Tampa City Council to discuss ban on anti-gay 'conversion therapy' for minors

TAMPA — The City Council could get its first look this morning at an ordinance that would ban mental health professionals from performing anti-gay "conversion therapy" on minors.4 Months Ago6 Months Ago6 Months AgoIt's not clear that the practice...

Tampa City Council to discuss ban on anti-gay 'conversion therapy' for minors

TAMPA — The City Council could get its first look this morning at an ordinance that would ban mental health professionals from performing anti-gay "conversion therapy" on minors.

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It's not clear that the practice is being offered in the city — other than at some churches, which could be exempt — but council member Guido Maniscalco proposed the ordinance to build on other steps the city has taken to safeguard the rights of gay, lesbian, transgender and bisexual residents.

Like the creation of a domestic partnership registry in 2012, the ban would make "Tampa more welcoming" and "make people feel safer that their local government stands with them," Maniscalco says.

Miami Beach and Key West have passed similar bans recently.

The council meeting starts at 9 a.m.

5-minute parking rule faces repeal

Council members also will consider repealing the city's 5-minute parking rule, which has been a part of city code since 1989.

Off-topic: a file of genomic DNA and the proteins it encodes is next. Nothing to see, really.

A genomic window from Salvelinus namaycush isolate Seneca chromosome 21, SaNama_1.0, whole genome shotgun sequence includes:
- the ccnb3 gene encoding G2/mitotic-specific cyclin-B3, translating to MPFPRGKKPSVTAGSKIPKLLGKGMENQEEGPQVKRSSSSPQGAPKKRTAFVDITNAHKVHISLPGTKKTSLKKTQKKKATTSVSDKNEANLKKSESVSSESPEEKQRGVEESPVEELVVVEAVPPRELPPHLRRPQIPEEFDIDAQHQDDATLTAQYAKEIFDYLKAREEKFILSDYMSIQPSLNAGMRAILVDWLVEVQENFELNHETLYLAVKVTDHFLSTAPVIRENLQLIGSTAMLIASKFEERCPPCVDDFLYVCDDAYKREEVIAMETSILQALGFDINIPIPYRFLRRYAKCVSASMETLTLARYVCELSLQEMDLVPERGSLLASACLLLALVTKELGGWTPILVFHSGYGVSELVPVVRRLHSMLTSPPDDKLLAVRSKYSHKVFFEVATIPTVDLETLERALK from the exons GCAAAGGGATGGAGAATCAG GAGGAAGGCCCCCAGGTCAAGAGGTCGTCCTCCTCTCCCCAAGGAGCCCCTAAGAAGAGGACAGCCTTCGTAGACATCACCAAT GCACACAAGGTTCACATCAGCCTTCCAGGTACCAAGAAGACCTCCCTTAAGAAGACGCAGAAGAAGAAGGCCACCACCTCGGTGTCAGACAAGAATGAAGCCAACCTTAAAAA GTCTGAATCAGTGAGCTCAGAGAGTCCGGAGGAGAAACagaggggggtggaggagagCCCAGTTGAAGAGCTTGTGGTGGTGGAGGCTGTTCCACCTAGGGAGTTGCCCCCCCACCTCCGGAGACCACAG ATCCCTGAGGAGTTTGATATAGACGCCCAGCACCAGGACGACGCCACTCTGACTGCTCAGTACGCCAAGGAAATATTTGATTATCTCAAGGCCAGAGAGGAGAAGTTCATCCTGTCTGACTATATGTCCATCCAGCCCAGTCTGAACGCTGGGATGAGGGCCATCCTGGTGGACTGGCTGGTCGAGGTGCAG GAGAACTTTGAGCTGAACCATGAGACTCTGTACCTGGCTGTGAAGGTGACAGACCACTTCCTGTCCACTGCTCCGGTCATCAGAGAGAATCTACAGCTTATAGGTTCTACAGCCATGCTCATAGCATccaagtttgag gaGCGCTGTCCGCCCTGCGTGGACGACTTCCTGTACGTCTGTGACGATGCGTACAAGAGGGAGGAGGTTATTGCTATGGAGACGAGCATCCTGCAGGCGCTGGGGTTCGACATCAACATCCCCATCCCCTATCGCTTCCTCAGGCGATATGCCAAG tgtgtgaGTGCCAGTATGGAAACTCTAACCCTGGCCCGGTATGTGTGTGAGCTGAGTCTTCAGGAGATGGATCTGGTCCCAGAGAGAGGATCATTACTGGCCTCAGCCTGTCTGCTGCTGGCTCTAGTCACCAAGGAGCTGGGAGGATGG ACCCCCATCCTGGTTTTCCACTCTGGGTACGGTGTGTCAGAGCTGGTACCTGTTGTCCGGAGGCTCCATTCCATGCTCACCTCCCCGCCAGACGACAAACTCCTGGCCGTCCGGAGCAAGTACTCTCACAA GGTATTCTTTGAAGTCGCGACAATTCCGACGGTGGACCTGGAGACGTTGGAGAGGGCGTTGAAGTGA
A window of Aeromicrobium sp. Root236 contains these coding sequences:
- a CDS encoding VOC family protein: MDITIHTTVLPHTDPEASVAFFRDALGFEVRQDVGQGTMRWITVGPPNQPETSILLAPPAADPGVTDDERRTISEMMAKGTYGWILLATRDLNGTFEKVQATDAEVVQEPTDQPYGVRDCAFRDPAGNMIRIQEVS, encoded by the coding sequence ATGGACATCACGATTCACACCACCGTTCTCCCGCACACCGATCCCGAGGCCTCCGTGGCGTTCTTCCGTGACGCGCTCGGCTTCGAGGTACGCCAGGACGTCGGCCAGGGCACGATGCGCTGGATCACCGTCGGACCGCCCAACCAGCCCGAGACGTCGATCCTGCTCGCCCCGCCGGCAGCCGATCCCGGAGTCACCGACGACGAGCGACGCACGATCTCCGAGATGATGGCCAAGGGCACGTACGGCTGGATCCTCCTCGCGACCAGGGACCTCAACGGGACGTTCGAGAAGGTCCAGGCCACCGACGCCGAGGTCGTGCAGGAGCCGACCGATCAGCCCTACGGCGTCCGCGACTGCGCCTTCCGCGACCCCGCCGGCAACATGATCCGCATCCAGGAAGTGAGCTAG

The Florida Department of Transportation recently told the city that the ordinance did not comply with a state law that governs the posting of signs on both state and local roads.

Under the rule, homeowners have long bought their own signs that say, "5 minute parking, City Code 15-43," and police have written parking tickets when they've received complaints.

It worked, say officials and neighborhood leaders, especially in parts of South Tampa where parking often spills over from commercial areas into neighborhoods.

"If you see a sign there, you get a little worried," said Anneliese Meier, vice president of the Parkland Estates Civic Association. "The signs definitely had an effect."

But police stopped writing tickets last month after the FDOT said the city could lose state and federal funding if it continued enforcing the rule.

Along with repealing the ordinance, council members are expected in coming months to discuss other approaches to regulating parking in neighborhoods.

Police crash could cost city $90,000

The council also is scheduled to consider paying $90,000 to settle a lawsuit filed by a man injured when a Tampa police officer rear-ended his car.

Albert Fernandez, 69, sued the city in 2014 over a crash that took place on June 28, 2012. Fernandez was stopped at a traffic light at W Dr. Martin Luther King Jr. Boulevard and Highland Avenue when his car was rammed from behind by a city car operated by police officer Anna M. Owens, according to court records. City attorneys are recommending that the council approve the settlement.

Contact Richard Danielson at (813) 226-3403 or rdanielson@tampabay.com. Follow @Danielson_Times

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